ATTY. CRISPIN CADAY LOZANO
Most people understand that a bankruptcy filing has emotional consequences for their entire family. Those with children should also understand before filing that there are financial impacts on the kids as well.
Question: Is Child Support Dischargeable in Bankruptcy?
Answer: No. If you or an ex-spouse files for bankruptcy, debts resulting from child support will not be discharged by bankruptcy. In a Chapter 7 bankruptcy filing, child support obligations become top priority when assets are being liquidated. In a Chapter 13 bankruptcy filing, child support payments will be structured within the agreed repayment plan.
This bankruptcy protection for children applies whether or not a debtor is behind on support payments. The good news is that ex-spouses may find it easier to fulfill their child support responsibilities since the bankruptcy may alleviate a majority of their debt burdens.
Question: Does Bankruptcy Court Allow Contributions to College Education?
Answer: The consequences of bankruptcy could be uncertain if you contribute funds towards a child’s college tuition or to a future college fund. In some cases, bankruptcy courts or creditors may attempt to disallow these contributions, and prioritize their collection accounts above your children’s education. If you find yourself in this unfortunate situation, it is strongly suggested you consult with a bankruptcy lawyer to find out how your child’s education may be affected.
When an individual files for bankruptcy, the court and creditors will attempt to limit the amount of debtor expenses. Typically, the bankruptcy courts will allow necessary expenses such as housing payments, utilities, food, transportation, and medical expenses. As for luxury and entertainment expenses, the bankruptcy courts will view these less favorably.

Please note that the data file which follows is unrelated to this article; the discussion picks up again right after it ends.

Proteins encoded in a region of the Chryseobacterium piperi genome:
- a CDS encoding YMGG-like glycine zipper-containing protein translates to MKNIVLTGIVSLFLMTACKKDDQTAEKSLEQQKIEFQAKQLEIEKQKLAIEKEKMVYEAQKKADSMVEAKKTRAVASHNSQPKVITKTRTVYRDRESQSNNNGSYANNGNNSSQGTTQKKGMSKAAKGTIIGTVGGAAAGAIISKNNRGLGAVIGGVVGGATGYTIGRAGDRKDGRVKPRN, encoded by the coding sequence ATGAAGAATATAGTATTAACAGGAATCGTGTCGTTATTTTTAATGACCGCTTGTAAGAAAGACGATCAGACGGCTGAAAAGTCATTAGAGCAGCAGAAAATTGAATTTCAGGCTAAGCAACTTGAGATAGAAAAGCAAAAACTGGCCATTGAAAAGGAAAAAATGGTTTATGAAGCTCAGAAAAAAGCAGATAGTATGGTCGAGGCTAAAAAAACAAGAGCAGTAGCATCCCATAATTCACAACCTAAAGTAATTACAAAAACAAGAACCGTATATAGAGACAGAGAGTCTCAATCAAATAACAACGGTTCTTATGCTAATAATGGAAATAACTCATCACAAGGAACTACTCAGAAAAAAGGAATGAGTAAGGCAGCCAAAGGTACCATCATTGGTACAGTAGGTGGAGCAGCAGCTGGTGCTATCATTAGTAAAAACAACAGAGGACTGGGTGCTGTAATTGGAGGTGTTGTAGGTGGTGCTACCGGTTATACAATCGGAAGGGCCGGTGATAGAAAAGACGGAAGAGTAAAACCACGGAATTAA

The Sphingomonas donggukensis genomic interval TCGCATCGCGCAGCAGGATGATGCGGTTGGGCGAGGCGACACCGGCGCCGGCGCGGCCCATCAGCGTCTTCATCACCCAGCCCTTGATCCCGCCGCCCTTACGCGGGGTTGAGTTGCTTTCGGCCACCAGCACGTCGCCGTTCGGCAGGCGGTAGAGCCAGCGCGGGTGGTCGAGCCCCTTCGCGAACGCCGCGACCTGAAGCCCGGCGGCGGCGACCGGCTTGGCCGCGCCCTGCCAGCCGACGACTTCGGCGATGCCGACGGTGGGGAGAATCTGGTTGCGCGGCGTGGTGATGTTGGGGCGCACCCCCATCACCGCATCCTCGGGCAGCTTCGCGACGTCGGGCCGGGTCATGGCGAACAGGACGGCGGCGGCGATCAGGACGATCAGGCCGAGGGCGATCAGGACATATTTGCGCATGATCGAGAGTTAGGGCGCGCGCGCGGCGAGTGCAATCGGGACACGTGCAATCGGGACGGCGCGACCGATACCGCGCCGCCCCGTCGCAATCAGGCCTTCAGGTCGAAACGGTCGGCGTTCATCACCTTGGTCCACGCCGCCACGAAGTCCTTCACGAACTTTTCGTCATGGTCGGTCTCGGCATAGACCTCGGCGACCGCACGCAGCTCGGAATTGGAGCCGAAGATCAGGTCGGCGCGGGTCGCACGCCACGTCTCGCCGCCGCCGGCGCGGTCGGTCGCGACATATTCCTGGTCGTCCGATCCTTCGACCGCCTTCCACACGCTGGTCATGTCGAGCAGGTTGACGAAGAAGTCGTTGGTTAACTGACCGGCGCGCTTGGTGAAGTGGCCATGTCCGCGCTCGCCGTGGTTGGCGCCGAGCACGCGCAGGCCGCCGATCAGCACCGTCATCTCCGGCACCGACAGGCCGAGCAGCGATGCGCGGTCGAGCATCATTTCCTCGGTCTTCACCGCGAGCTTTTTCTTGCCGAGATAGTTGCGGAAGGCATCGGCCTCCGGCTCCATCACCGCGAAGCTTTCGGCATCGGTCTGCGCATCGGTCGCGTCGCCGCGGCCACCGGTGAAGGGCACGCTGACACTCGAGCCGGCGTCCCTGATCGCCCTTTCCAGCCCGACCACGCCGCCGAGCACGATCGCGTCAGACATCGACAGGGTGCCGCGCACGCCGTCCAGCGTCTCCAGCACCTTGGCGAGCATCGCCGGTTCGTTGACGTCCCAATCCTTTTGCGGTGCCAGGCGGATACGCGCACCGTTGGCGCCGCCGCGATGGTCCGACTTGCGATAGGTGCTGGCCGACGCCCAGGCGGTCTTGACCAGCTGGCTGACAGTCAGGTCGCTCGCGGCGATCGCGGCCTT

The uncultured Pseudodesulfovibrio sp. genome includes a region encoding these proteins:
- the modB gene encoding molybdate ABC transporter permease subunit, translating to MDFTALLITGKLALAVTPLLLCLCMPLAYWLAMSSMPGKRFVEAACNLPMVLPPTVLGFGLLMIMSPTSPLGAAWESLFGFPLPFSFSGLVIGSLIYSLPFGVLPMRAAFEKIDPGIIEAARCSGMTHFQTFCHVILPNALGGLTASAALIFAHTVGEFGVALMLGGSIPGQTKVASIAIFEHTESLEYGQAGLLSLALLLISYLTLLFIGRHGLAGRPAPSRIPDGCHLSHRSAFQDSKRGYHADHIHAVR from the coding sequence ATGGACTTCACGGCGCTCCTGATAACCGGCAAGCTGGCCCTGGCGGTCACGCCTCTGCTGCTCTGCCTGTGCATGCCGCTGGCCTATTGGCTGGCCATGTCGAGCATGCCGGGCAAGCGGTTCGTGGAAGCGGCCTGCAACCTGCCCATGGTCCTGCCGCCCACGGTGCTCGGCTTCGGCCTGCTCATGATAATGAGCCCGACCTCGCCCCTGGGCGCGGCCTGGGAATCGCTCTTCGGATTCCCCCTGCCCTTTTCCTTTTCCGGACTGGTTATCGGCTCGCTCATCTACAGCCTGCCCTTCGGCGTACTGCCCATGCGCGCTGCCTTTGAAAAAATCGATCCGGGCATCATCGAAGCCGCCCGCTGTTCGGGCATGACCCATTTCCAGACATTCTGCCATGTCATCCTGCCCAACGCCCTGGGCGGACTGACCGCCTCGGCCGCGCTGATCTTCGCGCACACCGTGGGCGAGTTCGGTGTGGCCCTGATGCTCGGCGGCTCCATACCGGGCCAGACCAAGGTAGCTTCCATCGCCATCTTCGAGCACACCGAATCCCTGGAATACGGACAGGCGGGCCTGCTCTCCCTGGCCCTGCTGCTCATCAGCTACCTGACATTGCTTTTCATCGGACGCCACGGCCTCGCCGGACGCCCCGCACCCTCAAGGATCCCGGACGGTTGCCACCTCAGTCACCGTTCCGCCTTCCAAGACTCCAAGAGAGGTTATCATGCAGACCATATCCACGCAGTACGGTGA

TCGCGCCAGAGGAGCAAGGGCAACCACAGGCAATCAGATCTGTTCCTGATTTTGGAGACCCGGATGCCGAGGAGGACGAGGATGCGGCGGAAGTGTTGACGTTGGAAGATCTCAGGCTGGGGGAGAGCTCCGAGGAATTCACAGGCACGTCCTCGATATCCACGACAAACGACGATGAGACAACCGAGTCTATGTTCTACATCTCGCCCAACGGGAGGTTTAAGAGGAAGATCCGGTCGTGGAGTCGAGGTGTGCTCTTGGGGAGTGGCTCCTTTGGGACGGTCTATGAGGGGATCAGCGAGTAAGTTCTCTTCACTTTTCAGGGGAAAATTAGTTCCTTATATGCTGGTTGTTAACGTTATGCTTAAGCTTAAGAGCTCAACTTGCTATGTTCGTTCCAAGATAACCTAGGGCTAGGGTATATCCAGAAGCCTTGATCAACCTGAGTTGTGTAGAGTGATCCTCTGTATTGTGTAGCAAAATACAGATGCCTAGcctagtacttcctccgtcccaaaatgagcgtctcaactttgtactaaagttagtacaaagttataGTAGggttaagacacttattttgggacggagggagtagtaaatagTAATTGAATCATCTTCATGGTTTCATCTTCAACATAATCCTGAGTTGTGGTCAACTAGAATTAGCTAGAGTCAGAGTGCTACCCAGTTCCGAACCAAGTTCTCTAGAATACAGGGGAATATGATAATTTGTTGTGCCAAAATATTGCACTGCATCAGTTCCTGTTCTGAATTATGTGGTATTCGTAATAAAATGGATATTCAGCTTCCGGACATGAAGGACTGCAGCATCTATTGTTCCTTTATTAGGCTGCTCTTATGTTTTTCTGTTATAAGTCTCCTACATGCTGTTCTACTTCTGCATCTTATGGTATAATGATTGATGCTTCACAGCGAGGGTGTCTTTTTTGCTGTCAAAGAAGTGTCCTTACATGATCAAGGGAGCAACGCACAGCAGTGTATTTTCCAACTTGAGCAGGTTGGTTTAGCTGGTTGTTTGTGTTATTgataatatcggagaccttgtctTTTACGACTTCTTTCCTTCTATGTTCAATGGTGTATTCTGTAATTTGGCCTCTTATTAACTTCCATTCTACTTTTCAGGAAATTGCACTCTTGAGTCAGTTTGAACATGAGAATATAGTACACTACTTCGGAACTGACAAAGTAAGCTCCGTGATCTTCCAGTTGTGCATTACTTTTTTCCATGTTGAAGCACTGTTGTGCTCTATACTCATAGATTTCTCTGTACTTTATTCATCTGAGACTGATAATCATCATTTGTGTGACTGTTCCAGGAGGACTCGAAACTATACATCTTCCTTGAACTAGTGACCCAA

Question: Is My Child’s Bank Accounts Safe from Bankruptcy?
Answer: Bankruptcy can sometimes complicate the distinction between your assets and your children’s assets. If you’ve opened a bank account for your child’s birthday money, gift money from relatives, or funds for college tuition, it’s important to make sure this account is set up correctly. If the account is just under your name or if you’ve drawn money out to pay your own bills, these funds could jeopardized by your bankruptcy filing.
Opening accounts under the Uniform Gifts to Minors Act (UGMA) or the Uniform Transfers to Minors Act (UTMA) can help protect your child’s assets. These two methods are convenient, less costly, and less complicated than their trust fund counterparts. In essence, the “giver” remains custodian of these accounts until the minor reaches majority. Once the money is transferred into these custodial accounts, it can’t be taken back–and thus is better protected when you file for bankruptcy.
If you think your child’s future could be jeopardized by bankruptcy, a bankruptcy lawyer can examine all the details and clear any confusion.
Take Note: This is not a legal advice.
1. Bankruptcy will actually improve your credit within one year because your unsecured debts are discharged. Although the bankruptcy will be in your records for 10 years, not filing bankruptcy will make your credit even worse until most your debts are paid.
2. If you are being sued by your creditors, most money judgment can be eliminated in bankruptcy.
3. Collection actions continue and you can be sued if you are in debt settlement.
4. Chapter 7 will eliminate all unsecured debts. If you are near retirement age, you must eliminate most of your debts.
5. Bankruptcy will stop foreclosure actions. If your trustee sale date is 10 days before, you can still file for bankruptcy.
6. If your salary is being garnished, you have a court case about debts or you are being harassed by creditors, bankruptcy can stop garnishment, court cases, harassing creditors and eliminate the debt.
7. Bankruptcy is cheaper, faster and safer than debt settlement which has no guaranteed success.
8. Preserve your health, eliminate stress and live a happy life by eliminating your debts which is the root of all problems.
Crispin Caday Lozano is an active member of the State Bar of California, the American Immigration Lawyers Association and the National Association of Consumers Bankruptcy Attorneys. He specializes in immigration law and bankruptcy law. He also handles Personal Injury and IRS tax debt representation. To make an appointment please call 1-877-456-9266, for a free and confidential consultation.